"In the Absence of God/Dwelling the Presence of the Sacred" (Excerpt) by Sam Keen
At first the path leading to an oasis is nearly imperceptible. A slight veering away from the arid landscape and the painful disciplines of self-examination, doubt, and asceticism.
---"Sacred Mountains" Marina Petro
At first the path leading to an oasis is nearly imperceptible. A slight veering away from the arid landscape and the painful disciplines of self-examination, doubt, and asceticism. A turning toward the promise of transformation— the redolence of green fields and flowering trees coming from a yet-unseen wellspring of life.
The transformation that begins in the desert occurs in the inner spiritual landscape and does not immediately alter the facts of our quotidian existence. A wide variety of metaphors have been used to describe the experience.
It is as if:
the darkness becomes luminous;
we are surprised by joy;
anxiety gives way to courage;
we are healed of our dis-ease;
we are fully alive although we are still destined to die;
our defense mechanisms are disarmed, and we dare
to be vulnerable in a dangerous world; we regain an innocent eye; we are born again; a chrysalis is emerging from the cocoon.
These metaphors of awakening, enlightenment, and metamorphosis point to momentary peak experiences of transcendence. But William James warned us that, while it is notoriously easy to have religious experiences, it is difficult to create a religious life. So, before considering how we craft a religious life by re-owning our elemental emotions, learning to speak in poetic ways about G-d, and practicing justice, we turn our attention to those largely fleeting experiences in which we have premonitions that we are encompassed within a sacred web th; includes all sentient beings. These minor oases are memories of Edenic moments of childhood; a sudden fee of being quickened or enthusiastic (possessed by a god); momentary epiphanies and visions.
I remember a time when my world was magical and every moment was charged with a sense of the numinous. Twice upon a time, long ago and far away, I inhabited a garden of innocent delight and sacred pleasure. Before my fall into Presbyterian religion and modern profanity I lived in a seamless world, with no clear boundaries between time and eternity, self and other, sacred and profane. I was six years old and there was only Now and Forever.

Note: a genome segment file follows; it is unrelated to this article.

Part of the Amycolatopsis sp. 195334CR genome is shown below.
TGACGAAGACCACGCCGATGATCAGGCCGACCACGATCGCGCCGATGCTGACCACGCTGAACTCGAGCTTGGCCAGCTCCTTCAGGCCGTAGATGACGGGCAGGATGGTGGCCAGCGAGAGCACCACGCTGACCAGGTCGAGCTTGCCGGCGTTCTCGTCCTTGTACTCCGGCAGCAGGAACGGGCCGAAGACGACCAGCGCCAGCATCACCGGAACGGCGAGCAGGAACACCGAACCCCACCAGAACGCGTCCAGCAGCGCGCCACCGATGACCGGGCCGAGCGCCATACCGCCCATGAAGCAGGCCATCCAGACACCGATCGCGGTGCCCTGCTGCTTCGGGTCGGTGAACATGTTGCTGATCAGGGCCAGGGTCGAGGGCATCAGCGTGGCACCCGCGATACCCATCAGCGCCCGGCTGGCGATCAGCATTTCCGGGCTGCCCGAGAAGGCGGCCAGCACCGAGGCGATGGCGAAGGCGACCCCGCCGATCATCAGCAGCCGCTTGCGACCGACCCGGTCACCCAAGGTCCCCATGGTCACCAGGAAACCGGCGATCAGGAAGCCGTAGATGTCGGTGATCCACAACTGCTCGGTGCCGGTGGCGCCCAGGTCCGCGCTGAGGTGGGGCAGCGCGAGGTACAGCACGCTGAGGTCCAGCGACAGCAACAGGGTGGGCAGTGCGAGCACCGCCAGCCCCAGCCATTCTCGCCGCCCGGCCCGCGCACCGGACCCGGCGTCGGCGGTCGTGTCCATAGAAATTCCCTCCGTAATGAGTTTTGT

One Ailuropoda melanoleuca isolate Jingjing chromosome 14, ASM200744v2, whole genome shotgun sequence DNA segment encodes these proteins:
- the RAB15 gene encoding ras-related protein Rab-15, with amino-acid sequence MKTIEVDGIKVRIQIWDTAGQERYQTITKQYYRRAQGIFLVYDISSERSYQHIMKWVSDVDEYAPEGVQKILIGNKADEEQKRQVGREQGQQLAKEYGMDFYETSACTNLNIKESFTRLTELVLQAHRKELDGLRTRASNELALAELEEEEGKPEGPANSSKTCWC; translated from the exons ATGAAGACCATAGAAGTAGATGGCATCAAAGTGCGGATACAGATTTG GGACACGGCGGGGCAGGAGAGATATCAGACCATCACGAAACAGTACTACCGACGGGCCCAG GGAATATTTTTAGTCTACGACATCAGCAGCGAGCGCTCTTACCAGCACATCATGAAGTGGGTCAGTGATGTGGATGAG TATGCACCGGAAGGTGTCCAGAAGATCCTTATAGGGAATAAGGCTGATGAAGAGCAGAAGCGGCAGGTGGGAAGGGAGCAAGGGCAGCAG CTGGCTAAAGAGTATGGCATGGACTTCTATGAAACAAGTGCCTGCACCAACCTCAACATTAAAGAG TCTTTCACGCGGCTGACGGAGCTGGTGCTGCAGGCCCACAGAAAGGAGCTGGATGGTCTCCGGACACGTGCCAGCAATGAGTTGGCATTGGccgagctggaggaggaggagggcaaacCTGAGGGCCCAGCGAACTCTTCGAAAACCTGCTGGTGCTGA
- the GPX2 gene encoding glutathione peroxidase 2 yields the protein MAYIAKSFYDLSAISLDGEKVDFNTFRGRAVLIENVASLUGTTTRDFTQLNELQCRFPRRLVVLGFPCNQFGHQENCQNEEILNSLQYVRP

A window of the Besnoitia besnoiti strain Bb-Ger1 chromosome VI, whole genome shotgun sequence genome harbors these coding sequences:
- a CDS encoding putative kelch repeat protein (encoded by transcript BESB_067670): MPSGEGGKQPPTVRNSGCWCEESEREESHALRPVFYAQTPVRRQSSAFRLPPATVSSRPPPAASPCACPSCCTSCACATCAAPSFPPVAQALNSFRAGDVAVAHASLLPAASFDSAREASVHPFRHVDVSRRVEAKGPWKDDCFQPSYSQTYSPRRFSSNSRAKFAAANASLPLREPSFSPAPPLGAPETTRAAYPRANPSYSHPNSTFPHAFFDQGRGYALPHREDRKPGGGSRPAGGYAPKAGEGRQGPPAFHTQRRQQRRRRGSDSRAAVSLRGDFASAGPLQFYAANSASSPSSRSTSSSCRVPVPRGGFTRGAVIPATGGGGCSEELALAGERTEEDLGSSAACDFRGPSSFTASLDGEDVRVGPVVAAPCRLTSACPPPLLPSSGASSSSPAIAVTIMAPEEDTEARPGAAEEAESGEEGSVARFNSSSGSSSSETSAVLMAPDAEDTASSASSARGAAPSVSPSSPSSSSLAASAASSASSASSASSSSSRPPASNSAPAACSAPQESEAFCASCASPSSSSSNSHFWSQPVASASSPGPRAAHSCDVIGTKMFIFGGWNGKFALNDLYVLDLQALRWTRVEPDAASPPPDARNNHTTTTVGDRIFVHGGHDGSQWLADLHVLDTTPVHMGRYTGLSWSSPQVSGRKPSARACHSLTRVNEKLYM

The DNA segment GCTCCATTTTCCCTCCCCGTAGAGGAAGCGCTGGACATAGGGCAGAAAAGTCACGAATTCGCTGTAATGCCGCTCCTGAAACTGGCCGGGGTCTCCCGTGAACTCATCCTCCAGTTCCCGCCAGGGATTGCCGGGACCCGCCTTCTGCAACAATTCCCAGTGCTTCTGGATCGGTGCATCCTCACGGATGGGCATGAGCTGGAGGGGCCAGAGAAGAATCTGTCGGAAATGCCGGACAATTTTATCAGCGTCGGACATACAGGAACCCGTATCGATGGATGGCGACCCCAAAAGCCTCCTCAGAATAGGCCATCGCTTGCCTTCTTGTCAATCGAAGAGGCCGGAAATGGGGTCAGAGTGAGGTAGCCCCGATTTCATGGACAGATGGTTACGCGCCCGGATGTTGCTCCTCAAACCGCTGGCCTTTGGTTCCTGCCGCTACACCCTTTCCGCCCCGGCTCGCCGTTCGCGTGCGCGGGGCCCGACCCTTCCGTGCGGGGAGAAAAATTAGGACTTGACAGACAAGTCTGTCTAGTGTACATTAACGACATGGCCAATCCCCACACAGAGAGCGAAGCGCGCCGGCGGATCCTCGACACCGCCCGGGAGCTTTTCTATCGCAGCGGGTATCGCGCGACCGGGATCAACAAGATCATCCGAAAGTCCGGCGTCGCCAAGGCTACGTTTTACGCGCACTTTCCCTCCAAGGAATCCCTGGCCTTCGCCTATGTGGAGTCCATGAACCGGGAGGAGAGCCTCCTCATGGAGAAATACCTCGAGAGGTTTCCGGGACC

I remember staring into the mirror, seeing the stranger's eyes of my reflected self and asking, "Who are you? Where have you come from? Why are you here?" I knew even then that I, the knower, could never be known to myself.
I remember sitting on my father's lap, secure forever, beyond the realm of death, feeling the vibrations of his rich baritone voice singing "Danny Boy," keeping time with the beat of my heart.
I remember lying on my back outdoors on moonlit summer evenings, watching the endless drift of cloud castles, formed solely for my amusement.
I remember waking on dark nights when the chorus of cicadas was suddenly interrupted by ominous rustling sounds in the backyard. Bears? Burglars? (As it turned out, it was only the insomniac next door, Mr. Traylor, wandering in quest of elusive sleep.)
I remember rearranging rocks in small creeks to produce an elaborate symphony of water music—babble, ripple, gurgle, whoosh.
I remember perfectly ordinary mornings when everything seemed charged with anticipation, a kind of pervasive Christmas spirit, as if some extraordinary surprise awaited me around every shrub and tree.
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